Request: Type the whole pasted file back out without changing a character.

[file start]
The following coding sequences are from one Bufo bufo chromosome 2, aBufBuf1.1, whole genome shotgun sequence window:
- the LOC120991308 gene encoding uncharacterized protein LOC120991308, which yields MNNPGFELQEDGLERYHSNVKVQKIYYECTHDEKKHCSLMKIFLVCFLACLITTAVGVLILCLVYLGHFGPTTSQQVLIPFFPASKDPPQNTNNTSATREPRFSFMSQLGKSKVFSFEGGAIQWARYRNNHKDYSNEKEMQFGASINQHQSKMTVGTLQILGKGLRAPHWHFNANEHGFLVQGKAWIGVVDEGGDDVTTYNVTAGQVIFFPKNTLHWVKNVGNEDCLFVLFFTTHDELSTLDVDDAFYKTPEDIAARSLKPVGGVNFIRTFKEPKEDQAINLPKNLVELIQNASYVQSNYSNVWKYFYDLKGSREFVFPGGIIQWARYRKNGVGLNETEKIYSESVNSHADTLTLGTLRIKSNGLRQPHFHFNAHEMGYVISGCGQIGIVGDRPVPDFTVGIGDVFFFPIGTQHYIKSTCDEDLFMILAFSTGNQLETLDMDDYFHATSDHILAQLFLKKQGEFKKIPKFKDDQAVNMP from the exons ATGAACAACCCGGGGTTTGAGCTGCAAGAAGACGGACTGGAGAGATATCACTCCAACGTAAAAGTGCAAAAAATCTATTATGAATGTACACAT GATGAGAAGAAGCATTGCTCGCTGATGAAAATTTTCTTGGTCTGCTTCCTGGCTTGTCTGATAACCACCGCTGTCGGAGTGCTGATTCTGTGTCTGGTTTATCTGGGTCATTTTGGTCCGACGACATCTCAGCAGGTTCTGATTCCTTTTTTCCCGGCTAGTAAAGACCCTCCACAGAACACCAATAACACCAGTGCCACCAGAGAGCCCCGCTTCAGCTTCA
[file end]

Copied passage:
The following coding sequences are from one Bufo bufo chromosome 2, aBufBuf1.1, whole genome shotgun sequence window:
- the LOC120991308 gene encoding uncharacterized protein LOC120991308, which yields MNNPGFELQEDGLERYHSNVKVQKIYYECTHDEKKHCSLMKIFLVCFLACLITTAVGVLILCLVYLGHFGPTTSQQVLIPFFPASKDPPQNTNNTSATREPRFSFMSQLGKSKVFSFEGGAIQWARYRNNHKDYSNEKEMQFGASINQHQSKMTVGTLQILGKGLRAPHWHFNANEHGFLVQGKAWIGVVDEGGDDVTTYNVTAGQVIFFPKNTLHWVKNVGNEDCLFVLFFTTHDELSTLDVDDAFYKTPEDIAARSLKPVGGVNFIRTFKEPKEDQAINLPKNLVELIQNASYVQSNYSNVWKYFYDLKGSREFVFPGGIIQWARYRKNGVGLNETEKIYSESVNSHADTLTLGTLRIKSNGLRQPHFHFNAHEMGYVISGCGQIGIVGDRPVPDFTVGIGDVFFFPIGTQHYIKSTCDEDLFMILAFSTGNQLETLDMDDYFHATSDHILAQLFLKKQGEFKKIPKFKDDQAVNMP from the exons ATGAACAACCCGGGGTTTGAGCTGCAAGAAGACGGACTGGAGAGATATCACTCCAACGTAAAAGTGCAAAAAATCTATTATGAATGTACACAT GATGAGAAGAAGCATTGCTCGCTGATGAAAATTTTCTTGGTCTGCTTCCTGGCTTGTCTGATAACCACCGCTGTCGGAGTGCTGATTCTGTGTCTGGTTTATCTGGGTCATTTTGGTCCGACGACATCTCAGCAGGTTCTGATTCCTTTTTTCCCGGCTAGTAAAGACCCTCCACAGAACACCAATAACACCAGTGCCACCAGAGAGCCCCGCTTCAGCTTCA